The Yellow Longnose Butterflyfish is a beautiful, brightly-colored yellow fish, with a long, pointed snout that can simultaneously reinforce the competing notions of deliberate design and evolution for picking food items out of the deep recesses of reef rocks.
They are hardy, docile creatures–but are they reef-safe? And are they appropriate for your saltwater aquarium?
Let’s dive deeper and find out how to care for these gorgeous creatures. But first, let’s scan a few quick facts.
Quick Facts About the Yellow Longnose Butterflyfish:
- Scientific Name: Forcipiger flavissimus
- Common Names: Longnosed Butterflyfish, Forceps Fish
- Max Size: 8.7 Inches
- Minimum Tank Size: 75-Gallons
- Aggression Level: Docile
- Color: Yellow, Blue, Black, & Silver
- Care Level: Moderate
- Most Active: Day
- Lifespan: 5 to 10 Years
Natural Habitat of Forcipiger flavissimus
The yellow longnose butterflyfish originates from the Indian and Pacific oceans and can be seen in waters off of the continent of Africa or in the reefs of Hawaii. In the wild, a male and female will pair together and occupy a territory, which is generally a reef area with depths ranging from 3 feet to a few hundred feet deep, in some instances.
Proper tank conditions & species behavior
If you’re looking to get a brightly colored fish that’s also fun to watch, then the Yellow Longnose Butterflyfish certainly meets those criteria, but there is more that needs to be considered.
Minimum tank size
This species is relatively large by reef fish standards. They reach about 8.7 inches in length at full maturity and since they are active swimmers, the minimum tank size should be about 75-gallons (in my estimation). If you want to add in more than one Yellow Longnose Butterflyfish, you will need to consider buying a 100-gallon aquarium to allow the fish enough space to swim around.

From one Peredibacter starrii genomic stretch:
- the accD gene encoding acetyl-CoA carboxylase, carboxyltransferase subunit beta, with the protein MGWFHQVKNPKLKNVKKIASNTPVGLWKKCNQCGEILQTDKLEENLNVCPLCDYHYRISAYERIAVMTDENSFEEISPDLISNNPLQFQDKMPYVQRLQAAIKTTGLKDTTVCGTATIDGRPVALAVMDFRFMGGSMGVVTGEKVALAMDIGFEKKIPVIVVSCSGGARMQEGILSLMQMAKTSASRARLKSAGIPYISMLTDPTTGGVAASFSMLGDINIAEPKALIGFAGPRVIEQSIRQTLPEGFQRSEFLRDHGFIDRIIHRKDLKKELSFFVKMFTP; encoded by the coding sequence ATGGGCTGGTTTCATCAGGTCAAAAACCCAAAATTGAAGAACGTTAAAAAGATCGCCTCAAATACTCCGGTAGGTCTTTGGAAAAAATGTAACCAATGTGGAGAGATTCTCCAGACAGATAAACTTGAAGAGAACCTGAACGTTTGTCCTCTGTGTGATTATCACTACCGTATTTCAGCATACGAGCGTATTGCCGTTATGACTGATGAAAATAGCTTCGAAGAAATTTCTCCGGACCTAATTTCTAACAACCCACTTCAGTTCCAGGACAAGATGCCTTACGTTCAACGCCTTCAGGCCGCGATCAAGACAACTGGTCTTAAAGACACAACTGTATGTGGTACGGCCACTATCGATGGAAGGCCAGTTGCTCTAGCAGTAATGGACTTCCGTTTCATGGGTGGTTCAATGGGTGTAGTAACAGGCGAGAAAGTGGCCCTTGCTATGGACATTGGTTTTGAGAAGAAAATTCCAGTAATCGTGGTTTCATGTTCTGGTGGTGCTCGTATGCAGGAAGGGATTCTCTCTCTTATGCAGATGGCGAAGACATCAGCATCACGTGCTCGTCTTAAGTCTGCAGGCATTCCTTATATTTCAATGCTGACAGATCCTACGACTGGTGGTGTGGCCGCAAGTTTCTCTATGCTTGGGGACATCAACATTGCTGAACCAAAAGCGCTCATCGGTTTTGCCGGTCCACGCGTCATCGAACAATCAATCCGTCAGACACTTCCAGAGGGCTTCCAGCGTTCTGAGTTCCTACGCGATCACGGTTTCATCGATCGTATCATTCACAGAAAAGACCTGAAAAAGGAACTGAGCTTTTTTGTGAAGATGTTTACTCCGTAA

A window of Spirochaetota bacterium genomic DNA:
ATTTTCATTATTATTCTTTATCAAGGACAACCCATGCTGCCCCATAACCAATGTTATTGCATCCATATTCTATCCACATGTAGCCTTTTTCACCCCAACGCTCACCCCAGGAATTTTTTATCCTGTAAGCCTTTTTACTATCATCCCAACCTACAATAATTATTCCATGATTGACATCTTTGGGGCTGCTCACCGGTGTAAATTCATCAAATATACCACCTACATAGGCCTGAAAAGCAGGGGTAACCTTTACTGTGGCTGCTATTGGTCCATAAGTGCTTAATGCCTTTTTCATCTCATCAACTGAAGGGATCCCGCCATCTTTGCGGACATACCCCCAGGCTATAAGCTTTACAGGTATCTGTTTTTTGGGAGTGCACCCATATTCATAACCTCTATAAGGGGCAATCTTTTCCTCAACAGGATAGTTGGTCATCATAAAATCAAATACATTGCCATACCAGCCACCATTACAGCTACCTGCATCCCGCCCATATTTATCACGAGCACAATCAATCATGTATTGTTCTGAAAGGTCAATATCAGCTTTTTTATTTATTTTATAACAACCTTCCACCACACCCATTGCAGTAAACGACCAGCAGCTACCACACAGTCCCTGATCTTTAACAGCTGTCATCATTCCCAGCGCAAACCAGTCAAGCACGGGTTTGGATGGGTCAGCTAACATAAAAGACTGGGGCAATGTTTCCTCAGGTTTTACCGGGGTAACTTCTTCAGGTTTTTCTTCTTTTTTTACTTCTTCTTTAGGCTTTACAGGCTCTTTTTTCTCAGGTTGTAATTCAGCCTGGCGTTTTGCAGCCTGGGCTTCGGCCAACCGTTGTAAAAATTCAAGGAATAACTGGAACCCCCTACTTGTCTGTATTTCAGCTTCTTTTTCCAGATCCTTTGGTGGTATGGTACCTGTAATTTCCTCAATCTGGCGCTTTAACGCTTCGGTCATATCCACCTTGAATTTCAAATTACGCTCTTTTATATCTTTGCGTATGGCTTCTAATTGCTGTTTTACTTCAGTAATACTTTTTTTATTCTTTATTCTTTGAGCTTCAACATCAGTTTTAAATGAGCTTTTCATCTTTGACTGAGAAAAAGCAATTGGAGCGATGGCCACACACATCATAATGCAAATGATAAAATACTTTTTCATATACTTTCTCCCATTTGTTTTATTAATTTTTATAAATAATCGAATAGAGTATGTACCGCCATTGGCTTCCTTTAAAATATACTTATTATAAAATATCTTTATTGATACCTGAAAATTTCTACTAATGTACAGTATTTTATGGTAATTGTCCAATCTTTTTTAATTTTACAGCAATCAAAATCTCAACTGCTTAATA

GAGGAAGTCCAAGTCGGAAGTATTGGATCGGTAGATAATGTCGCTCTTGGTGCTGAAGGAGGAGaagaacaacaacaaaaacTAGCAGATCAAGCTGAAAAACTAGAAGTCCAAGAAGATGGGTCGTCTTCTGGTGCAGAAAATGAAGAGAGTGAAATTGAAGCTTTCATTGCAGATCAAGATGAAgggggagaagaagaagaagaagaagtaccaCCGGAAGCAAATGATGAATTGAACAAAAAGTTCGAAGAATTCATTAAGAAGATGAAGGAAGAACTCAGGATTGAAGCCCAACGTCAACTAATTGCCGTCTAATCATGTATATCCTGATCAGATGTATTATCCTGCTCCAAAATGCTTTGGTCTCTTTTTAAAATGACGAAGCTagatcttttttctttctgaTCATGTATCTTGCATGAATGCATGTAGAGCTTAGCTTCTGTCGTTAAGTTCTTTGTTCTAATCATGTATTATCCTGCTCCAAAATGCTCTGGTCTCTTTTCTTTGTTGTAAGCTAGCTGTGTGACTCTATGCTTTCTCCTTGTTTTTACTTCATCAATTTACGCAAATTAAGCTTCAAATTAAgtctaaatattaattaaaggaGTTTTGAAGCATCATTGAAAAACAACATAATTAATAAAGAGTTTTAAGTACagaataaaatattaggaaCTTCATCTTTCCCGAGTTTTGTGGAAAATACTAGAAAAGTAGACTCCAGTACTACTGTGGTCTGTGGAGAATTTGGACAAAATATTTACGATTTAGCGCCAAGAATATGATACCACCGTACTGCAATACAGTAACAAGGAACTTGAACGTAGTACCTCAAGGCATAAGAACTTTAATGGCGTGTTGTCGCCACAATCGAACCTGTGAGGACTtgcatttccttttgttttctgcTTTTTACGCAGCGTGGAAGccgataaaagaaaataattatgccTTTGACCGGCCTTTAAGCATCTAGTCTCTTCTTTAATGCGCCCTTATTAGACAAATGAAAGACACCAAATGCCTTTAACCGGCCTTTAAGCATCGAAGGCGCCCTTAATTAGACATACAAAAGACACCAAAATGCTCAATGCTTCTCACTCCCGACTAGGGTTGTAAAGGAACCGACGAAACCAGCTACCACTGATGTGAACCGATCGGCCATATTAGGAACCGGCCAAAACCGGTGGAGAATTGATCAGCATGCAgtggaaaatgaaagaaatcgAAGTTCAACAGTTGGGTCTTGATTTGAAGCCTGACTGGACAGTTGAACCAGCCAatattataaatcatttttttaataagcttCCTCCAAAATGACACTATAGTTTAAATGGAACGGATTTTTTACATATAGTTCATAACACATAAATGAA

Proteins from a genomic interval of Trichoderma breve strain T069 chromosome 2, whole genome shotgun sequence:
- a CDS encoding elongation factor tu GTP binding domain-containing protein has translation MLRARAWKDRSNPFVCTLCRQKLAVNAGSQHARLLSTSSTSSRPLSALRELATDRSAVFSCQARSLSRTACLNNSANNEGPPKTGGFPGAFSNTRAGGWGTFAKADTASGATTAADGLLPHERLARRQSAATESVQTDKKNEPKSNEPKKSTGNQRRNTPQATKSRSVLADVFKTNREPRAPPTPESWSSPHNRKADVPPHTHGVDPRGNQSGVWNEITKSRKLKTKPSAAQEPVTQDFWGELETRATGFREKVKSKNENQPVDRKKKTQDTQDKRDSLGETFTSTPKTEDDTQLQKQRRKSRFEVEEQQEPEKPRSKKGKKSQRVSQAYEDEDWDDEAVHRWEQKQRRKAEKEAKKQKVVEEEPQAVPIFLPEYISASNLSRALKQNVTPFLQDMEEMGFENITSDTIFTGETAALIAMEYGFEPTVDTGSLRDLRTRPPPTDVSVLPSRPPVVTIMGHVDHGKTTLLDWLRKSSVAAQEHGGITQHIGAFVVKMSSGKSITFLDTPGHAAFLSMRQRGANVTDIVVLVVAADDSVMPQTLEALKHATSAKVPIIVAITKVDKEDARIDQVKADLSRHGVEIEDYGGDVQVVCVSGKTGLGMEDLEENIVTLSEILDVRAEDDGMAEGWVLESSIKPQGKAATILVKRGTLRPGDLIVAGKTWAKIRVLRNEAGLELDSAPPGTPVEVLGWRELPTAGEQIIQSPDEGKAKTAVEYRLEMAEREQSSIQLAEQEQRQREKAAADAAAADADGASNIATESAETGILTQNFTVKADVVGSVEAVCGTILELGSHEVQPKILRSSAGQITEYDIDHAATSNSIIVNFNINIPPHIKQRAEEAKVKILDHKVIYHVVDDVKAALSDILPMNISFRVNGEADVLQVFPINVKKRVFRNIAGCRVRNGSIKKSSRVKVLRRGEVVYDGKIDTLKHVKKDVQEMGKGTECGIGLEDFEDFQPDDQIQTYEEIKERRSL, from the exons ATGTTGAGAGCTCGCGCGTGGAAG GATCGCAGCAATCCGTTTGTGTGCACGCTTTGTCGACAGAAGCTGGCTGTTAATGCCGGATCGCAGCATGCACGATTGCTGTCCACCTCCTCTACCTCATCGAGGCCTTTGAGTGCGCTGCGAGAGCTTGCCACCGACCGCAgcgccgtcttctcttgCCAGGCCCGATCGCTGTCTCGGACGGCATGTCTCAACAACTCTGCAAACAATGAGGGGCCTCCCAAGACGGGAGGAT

This species isn’t picky about the type substrate in its tank or water flow. The one major tank requirement/suggestion is to keep them in a tank with ample rockwork–both to pick over in search of food and for hiding. The yellow longnose butterflyfish can be a shy fish that will avoid the open water (particularly when introduced), so having ample places within the live rock to hide will likely aid in the acclimation of your individual fish to your home and is thought to lower the stress (or what we perceive to be stress–hiding, labored breathing, overall skittishness).
Compatibility with the longnose butterflyfish
With other fishes
The longnose butterflyfish is a moderately peaceful community fish that can be kept with most of the other peaceful, non-aggressive or non-predatorial reef aquarium fish. However, as mentioned earlier, they will be aggressive towards other longnose butterflies or even some other competing butterflies. The amount of aggression you could and should expect will also go up depending on how long these fish are in your tank. That’s not an uncommon phenomenon in reef keeping. The fishes who have been there the longest often become the most aggressive towards newcomers.
The biggest question you should hopefully be asking, about any butterflyfish, is whether or not they are reef-safe and can be kept with corals. The short, lukewarm answer to that is…maybe??…I mean…probably not…I mean how much do you love those corals and how badly to do you want one?
I’m not trying to be cagey. I was attempting to be real…and perhaps amusing? Maybe just annoying. Anyway, here’s the straight scoop. This fish loves to eat meaty foods. They have been observed eating corals. However, according to some accounts, they largely ignore corals, in most cases (Michael 2001).